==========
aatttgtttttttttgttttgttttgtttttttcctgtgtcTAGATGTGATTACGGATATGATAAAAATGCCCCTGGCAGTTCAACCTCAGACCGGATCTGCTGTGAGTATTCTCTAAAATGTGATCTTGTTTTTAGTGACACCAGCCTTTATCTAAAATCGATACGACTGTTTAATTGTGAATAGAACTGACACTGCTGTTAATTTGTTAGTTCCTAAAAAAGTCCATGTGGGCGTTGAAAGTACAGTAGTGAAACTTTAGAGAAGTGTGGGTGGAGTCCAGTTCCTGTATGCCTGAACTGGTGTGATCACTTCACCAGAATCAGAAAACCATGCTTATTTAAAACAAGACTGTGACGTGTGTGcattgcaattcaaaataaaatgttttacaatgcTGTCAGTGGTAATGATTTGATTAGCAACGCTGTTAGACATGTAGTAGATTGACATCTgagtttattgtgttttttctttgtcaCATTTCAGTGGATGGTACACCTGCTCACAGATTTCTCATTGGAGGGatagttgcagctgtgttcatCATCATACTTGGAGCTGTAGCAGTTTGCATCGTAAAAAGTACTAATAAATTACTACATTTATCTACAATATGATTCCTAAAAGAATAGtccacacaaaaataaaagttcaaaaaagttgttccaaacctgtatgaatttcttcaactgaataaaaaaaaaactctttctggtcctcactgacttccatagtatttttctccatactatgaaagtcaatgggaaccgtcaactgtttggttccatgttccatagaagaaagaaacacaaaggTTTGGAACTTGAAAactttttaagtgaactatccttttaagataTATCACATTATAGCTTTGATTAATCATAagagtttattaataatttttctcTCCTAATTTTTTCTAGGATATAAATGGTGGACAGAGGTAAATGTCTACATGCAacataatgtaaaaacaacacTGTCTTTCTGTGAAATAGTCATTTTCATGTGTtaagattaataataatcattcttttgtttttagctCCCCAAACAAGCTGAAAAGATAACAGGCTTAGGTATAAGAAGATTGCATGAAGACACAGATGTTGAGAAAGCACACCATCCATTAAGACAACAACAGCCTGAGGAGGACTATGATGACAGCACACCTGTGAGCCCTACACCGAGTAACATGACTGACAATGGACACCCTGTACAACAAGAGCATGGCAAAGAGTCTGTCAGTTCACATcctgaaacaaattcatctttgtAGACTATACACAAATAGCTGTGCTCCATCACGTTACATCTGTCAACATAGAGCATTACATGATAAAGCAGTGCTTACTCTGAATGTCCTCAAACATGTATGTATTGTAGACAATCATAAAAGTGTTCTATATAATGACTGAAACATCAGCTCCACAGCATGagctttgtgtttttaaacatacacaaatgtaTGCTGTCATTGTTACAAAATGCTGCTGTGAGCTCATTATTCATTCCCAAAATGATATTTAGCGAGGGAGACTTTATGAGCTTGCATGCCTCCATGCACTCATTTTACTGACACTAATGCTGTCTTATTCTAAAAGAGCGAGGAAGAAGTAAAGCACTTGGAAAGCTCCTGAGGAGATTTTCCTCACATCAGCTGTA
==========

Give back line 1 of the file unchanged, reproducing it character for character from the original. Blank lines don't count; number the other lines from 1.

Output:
aatttgtttttttttgttttgttttgtttttttcctgtgtcTAGATGTGATTACGGATATGATAAAAATGCCCCTGGCAGTTCAACCTCAGACCGGATCTGCTGTGAGTATTCTCTAAAATGTGATCTTGTTTTTAGTGACACCAGCCTTTATCTAAAATCGATACGACTGTTTAATTGTGAATAGAACTGACACTGCTGTTAATTTGTTAGTTCCTAAAAAAGTCCATGTGGGCGTTGAAAGTACAGTAGTGAAACTTTAGAGAAGTGTGGGTGGAGTCCAGTTCCTGTATGCCTGAACTGGTGTGATCACTTCACCAGAATCAGAAAACCATGCTTATTTAAAACAAGACTGTGACGTGTGTGcattgcaattcaaaataaaatgttttacaatgcTGTCAGTGGTAATGATTTGATTAGCAACGCTGTTAGACATGTAGTAGATTGACATCTgagtttattgtgttttttctttgtcaCATTTCAGTGGATGGTACACCTGCTCACAGATTTCTCATTGGAGGGatagttgcagctgtgttcatCATCATACTTGGAGCTGTAGCAGTTTGCATCGTAAAAAGTACTAATAAATTACTACATTTATCTACAATATGATTCCTAAAAGAATAGtccacacaaaaataaaagttcaaaaaagttgttccaaacctgtatgaatttcttcaactgaataaaaaaaaaactctttctggtcctcactgacttccatagtatttttctccatactatgaaagtcaatgggaaccgtcaactgtttggttccatgttccatagaagaaagaaacacaaaggTTTGGAACTTGAAAactttttaagtgaactatccttttaagataTATCACATTATAGCTTTGATTAATCATAagagtttattaataatttttctcTCCTAATTTTTTCTAGGATATAAATGGTGGACAGAGGTAAATGTCTACATGCAacataatgtaaaaacaacacTGTCTTTCTGTGAAATAGTCATTTTCATGTGTtaagattaataataatcattcttttgtttttagctCCCCAAACAAGCTGAAAAGATAACAGGCTTAGGTATAAGAAGATTGCATGAAGACACAGATGTTGAGAAAGCACACCATCCATTAAGACAACAACAGCCTGAGGAGGACTATGATGACAGCACACCTGTGAGCCCTACACCGAGTAACATGACTGACAATGGACACCCTGTACAACAAGAGCATGGCAAAGAGTCTGTCAGTTCACATcctgaaacaaattcatctttgtAGACTATACACAAATAGCTGTGCTCCATCACGTTACATCTGTCAACATAGAGCATTACATGATAAAGCAGTGCTTACTCTGAATGTCCTCAAACATGTATGTATTGTAGACAATCATAAAAGTGTTCTATATAATGACTGAAACATCAGCTCCACAGCATGagctttgtgtttttaaacatacacaaatgtaTGCTGTCATTGTTACAAAATGCTGCTGTGAGCTCATTATTCATTCCCAAAATGATATTTAGCGAGGGAGACTTTATGAGCTTGCATGCCTCCATGCACTCATTTTACTGACACTAATGCTGTCTTATTCTAAAAGAGCGAGGAAGAAGTAAAGCACTTGGAAAGCTCCTGAGGAGATTTTCCTCACATCAGCTGTA